Divine Secrets of the Ya-Ya Sisterhood Review
Siddalee Walker (Sandra Bullock) grew up in Louisiana and has become a successful playwright, about to get married to Connor (Angus MAcFadyen). When she talks about her abusive childhood to an interviewer, her mother Vivi (Ellen Burstyn) takes such offence she refuses to have anything more to do with her daughter. Enter Vivi's group of childhood friends, Necie (Shirley Knight), Teensy (Fionnula Flanagan) and Caro (Maggie Smith), who with Vivi make up the Ya-Ya Sisterhood. They aim to save the day by abducting Sidda and bringing her back to Louisiana, and on the way tell her Vivi's side of the story.
Callie Khouri won an Oscar for her screenplay of Thelma & Louise, and Divine Secrets of the Ya-Ya Sisterhood marks her directorial debut. It's based on two novels by Rebecca Wells, Divine Secrets... itself and Little Altars Everywhere. (Mark Andrus is credited with the adaptation.) The opening reel smartly zips through the necessary exposition but from about twenty minutes in we’re deep in Steel Magnolias country. Otherwise known as an opportunity for several senior actresses to ham it up for the best part of two hours. Ashley Judd, who plays the younger Vivi in a series of flashbacks, gives her role more intensity than it deserves, and as she doesn’t share any scenes with the other principals, seems to be in a different movie entirely. The men (MacFadyen, Garner as Vivi’s husband) spend most of the running time on the sidelines. Khouri’s directorial inexperience does show, unfortunately: she doesn’t handle the shifts in tone – from comedy to melodrama – very well, and the pace flags desperately in the second half. There are holes in the plot, which are due to lazy writing: the flashbacks establish that Sidda has brothers and sisters, so why is there no mention of them in the present day? As is often the case with first-time directors working for major studios, Khouri has been teamed with a very experienced DP, namely John Bailey. His Scope photography makes the film at least pleasant to look at, though he does overdo the orange filters to suggest period.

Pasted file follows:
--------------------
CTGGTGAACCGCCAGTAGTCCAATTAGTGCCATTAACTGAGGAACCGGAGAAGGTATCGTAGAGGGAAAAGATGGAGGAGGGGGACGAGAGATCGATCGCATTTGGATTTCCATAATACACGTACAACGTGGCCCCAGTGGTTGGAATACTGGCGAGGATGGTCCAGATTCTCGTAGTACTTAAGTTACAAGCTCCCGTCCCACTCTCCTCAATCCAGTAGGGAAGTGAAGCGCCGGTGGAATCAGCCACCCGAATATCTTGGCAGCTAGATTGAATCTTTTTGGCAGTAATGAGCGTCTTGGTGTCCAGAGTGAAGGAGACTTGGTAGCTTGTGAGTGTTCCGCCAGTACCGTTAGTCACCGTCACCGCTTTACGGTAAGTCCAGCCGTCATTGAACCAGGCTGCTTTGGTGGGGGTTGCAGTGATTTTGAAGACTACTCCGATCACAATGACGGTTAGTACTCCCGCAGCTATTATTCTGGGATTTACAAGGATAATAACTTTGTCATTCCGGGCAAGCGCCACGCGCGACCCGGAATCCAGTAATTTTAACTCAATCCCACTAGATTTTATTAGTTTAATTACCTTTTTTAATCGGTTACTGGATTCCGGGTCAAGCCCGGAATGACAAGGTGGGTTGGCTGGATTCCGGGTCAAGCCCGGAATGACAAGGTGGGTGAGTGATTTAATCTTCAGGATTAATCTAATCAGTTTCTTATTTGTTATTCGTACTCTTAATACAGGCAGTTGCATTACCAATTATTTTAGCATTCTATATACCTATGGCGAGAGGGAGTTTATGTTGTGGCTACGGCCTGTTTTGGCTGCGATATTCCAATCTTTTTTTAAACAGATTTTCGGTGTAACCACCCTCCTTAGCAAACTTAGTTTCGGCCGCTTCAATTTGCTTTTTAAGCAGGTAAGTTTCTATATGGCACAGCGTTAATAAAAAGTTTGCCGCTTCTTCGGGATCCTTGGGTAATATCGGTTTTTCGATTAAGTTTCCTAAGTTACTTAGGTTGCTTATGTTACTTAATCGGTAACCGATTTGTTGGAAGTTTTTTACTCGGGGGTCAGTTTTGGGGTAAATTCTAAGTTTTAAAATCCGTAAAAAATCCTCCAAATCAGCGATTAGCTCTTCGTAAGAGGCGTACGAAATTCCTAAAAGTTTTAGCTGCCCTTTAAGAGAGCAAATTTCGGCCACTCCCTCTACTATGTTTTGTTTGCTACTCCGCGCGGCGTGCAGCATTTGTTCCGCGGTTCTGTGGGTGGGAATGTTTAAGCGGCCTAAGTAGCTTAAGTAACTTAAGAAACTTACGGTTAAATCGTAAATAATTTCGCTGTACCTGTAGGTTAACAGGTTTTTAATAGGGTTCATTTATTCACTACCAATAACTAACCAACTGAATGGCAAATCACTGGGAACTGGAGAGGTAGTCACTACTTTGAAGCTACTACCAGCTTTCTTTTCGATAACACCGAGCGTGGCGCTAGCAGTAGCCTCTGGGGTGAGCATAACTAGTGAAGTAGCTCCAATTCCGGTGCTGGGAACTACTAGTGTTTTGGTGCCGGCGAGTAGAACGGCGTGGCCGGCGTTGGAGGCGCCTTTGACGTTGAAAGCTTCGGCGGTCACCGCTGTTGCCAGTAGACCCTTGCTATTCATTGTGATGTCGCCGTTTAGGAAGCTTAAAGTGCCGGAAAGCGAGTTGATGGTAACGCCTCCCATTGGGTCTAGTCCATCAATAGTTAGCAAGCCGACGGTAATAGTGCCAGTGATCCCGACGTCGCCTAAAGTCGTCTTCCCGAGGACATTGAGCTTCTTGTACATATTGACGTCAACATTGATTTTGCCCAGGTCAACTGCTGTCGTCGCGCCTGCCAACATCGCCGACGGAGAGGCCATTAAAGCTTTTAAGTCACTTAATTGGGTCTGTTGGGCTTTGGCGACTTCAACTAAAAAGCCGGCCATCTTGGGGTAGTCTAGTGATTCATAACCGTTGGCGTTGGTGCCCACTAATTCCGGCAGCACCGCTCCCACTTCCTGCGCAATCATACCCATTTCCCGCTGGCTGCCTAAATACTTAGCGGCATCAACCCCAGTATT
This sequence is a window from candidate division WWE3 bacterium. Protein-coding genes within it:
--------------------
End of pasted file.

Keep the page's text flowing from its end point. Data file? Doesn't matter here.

No doubt great numbers of the oestrogen-deficient will never set foot inside a cinema to see this. It’s certainly not the best example of its genre – in fact it’s pretty undistinguished for the most part, though to be fair I’ve seen far worse.